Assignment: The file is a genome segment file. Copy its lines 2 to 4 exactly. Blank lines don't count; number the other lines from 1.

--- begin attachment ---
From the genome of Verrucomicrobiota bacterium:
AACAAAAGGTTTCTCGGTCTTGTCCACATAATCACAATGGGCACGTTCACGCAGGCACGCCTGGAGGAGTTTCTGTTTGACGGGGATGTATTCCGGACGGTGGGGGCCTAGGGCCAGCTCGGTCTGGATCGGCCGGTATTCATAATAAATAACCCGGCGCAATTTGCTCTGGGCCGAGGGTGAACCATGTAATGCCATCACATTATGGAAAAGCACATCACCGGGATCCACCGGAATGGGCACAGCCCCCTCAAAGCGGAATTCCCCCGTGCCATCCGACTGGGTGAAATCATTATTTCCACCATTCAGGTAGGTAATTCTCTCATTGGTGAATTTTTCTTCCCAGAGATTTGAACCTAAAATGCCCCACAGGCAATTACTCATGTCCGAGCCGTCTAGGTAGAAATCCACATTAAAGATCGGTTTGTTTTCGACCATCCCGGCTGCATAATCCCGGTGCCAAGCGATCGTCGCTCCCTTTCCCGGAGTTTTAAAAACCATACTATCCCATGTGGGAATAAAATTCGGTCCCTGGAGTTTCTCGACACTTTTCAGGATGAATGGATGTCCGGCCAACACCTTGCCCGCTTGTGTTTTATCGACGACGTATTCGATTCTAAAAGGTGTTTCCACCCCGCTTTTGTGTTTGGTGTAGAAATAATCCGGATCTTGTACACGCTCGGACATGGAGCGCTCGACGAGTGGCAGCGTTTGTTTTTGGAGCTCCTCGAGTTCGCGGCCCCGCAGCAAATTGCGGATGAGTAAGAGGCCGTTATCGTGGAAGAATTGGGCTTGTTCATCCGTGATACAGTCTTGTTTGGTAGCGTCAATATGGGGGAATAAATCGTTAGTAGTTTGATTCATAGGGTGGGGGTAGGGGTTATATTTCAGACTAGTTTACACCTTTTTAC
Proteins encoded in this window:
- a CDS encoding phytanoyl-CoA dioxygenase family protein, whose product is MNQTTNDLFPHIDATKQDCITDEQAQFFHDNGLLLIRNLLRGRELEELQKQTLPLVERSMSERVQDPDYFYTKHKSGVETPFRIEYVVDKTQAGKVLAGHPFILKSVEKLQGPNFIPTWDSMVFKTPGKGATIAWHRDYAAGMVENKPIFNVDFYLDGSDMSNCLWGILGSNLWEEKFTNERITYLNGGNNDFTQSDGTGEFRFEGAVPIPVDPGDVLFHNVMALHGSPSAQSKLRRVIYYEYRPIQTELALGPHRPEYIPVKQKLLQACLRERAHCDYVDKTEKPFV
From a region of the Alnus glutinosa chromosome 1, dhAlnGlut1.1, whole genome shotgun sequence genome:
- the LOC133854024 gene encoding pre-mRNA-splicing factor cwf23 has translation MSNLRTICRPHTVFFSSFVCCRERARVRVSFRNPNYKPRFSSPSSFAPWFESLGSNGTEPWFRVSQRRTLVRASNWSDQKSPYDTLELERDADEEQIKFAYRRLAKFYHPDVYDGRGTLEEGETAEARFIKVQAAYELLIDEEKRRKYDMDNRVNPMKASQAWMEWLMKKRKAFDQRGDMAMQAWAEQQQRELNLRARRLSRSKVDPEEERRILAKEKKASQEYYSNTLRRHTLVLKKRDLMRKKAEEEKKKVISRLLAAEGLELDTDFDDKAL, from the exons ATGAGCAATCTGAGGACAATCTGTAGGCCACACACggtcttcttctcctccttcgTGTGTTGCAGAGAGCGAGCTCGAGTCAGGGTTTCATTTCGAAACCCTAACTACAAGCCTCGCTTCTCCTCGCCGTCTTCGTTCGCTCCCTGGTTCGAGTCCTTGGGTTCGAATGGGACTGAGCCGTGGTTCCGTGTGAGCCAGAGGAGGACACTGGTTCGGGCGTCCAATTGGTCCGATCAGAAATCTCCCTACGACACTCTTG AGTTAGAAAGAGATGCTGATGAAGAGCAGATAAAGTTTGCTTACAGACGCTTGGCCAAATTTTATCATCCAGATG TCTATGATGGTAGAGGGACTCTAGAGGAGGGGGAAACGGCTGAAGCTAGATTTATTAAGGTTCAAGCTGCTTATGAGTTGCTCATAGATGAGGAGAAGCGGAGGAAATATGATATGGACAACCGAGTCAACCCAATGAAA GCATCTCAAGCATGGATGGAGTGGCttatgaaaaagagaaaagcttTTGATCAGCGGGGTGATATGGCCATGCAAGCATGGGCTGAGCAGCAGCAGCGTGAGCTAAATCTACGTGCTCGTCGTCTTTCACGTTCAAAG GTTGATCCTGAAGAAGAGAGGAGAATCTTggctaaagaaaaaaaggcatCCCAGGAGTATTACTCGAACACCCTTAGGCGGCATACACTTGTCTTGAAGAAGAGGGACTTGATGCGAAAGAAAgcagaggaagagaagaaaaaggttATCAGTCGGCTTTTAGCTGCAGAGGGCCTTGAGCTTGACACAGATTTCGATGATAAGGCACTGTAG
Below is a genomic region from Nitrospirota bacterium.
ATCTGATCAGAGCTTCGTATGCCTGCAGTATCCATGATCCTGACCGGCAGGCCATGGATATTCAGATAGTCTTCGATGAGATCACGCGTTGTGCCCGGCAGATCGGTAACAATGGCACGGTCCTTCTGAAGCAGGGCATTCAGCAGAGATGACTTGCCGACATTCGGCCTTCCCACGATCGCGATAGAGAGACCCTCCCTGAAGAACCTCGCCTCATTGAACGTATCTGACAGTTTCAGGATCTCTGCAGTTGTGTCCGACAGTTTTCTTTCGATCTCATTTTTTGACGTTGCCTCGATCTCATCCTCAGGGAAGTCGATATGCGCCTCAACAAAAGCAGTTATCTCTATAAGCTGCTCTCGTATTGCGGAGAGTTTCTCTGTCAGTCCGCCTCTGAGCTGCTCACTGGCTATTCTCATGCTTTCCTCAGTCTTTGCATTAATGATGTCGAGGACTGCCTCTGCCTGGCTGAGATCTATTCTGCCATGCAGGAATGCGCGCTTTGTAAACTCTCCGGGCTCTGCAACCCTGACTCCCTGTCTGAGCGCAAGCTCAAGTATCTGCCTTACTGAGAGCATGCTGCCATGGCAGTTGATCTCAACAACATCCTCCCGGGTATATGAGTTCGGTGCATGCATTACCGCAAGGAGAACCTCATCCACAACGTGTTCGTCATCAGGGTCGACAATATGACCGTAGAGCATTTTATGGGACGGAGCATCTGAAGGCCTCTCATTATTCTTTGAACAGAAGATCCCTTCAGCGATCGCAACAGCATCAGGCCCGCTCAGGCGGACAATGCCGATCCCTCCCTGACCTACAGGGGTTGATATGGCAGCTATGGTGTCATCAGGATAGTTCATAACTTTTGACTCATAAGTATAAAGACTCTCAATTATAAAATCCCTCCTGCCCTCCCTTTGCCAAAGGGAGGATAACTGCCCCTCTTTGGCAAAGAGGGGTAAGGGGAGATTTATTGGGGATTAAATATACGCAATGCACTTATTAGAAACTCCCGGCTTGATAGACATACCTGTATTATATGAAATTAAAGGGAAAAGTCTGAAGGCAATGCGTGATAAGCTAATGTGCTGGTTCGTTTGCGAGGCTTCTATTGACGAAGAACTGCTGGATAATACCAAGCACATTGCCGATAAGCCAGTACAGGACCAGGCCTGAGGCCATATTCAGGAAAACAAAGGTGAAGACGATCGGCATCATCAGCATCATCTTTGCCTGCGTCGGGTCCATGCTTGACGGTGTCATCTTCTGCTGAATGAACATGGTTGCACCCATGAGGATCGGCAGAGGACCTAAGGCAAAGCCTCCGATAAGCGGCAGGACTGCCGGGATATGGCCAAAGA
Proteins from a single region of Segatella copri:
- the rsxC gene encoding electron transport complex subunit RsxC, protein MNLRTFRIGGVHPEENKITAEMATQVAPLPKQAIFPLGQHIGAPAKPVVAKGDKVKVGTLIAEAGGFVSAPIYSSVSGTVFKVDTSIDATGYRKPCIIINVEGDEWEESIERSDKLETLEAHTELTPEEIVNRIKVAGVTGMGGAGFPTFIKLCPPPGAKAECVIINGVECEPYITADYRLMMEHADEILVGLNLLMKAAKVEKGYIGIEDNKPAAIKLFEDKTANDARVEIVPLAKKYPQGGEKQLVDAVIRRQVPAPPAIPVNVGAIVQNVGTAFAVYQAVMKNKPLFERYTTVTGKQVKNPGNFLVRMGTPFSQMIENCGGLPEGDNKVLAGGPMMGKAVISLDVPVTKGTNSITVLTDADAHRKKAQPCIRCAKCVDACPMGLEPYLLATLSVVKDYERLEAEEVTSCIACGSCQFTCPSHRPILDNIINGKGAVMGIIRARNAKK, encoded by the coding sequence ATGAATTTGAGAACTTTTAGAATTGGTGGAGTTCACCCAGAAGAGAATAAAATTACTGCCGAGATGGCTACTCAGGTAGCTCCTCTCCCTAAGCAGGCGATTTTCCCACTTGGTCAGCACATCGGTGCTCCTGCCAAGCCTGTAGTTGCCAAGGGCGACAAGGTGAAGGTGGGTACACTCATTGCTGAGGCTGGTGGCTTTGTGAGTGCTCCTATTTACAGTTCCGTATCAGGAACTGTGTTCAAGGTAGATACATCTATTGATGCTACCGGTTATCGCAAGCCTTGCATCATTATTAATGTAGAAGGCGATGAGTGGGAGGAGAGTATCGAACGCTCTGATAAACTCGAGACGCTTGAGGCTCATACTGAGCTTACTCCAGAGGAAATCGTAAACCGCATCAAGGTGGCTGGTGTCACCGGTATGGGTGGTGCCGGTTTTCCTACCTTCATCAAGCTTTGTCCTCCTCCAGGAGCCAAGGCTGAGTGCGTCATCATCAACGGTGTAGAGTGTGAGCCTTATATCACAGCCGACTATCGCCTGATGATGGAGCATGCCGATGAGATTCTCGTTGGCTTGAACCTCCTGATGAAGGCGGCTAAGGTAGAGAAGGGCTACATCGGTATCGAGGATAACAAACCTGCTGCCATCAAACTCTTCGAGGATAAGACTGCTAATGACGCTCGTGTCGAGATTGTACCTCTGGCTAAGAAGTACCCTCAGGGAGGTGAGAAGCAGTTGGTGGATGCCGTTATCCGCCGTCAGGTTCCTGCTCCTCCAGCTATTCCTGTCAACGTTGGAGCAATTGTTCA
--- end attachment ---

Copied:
AACAAAAGGTTTCTCGGTCTTGTCCACATAATCACAATGGGCACGTTCACGCAGGCACGCCTGGAGGAGTTTCTGTTTGACGGGGATGTATTCCGGACGGTGGGGGCCTAGGGCCAGCTCGGTCTGGATCGGCCGGTATTCATAATAAATAACCCGGCGCAATTTGCTCTGGGCCGAGGGTGAACCATGTAATGCCATCACATTATGGAAAAGCACATCACCGGGATCCACCGGAATGGGCACAGCCCCCTCAAAGCGGAATTCCCCCGTGCCATCCGACTGGGTGAAATCATTATTTCCACCATTCAGGTAGGTAATTCTCTCATTGGTGAATTTTTCTTCCCAGAGATTTGAACCTAAAATGCCCCACAGGCAATTACTCATGTCCGAGCCGTCTAGGTAGAAATCCACATTAAAGATCGGTTTGTTTTCGACCATCCCGGCTGCATAATCCCGGTGCCAAGCGATCGTCGCTCCCTTTCCCGGAGTTTTAAAAACCATACTATCCCATGTGGGAATAAAATTCGGTCCCTGGAGTTTCTCGACACTTTTCAGGATGAATGGATGTCCGGCCAACACCTTGCCCGCTTGTGTTTTATCGACGACGTATTCGATTCTAAAAGGTGTTTCCACCCCGCTTTTGTGTTTGGTGTAGAAATAATCCGGATCTTGTACACGCTCGGACATGGAGCGCTCGACGAGTGGCAGCGTTTGTTTTTGGAGCTCCTCGAGTTCGCGGCCCCGCAGCAAATTGCGGATGAGTAAGAGGCCGTTATCGTGGAAGAATTGGGCTTGTTCATCCGTGATACAGTCTTGTTTGGTAGCGTCAATATGGGGGAATAAATCGTTAGTAGTTTGATTCATAGGGTGGGGGTAGGGGTTATATTTCAGACTAGTTTACACCTTTTTAC
Proteins encoded in this window:
- a CDS encoding phytanoyl-CoA dioxygenase family protein, whose product is MNQTTNDLFPHIDATKQDCITDEQAQFFHDNGLLLIRNLLRGRELEELQKQTLPLVERSMSERVQDPDYFYTKHKSGVETPFRIEYVVDKTQAGKVLAGHPFILKSVEKLQGPNFIPTWDSMVFKTPGKGATIAWHRDYAAGMVENKPIFNVDFYLDGSDMSNCLWGILGSNLWEEKFTNERITYLNGGNNDFTQSDGTGEFRFEGAVPIPVDPGDVLFHNVMALHGSPSAQSKLRRVIYYEYRPIQTELALGPHRPEYIPVKQKLLQACLRERAHCDYVDKTEKPFV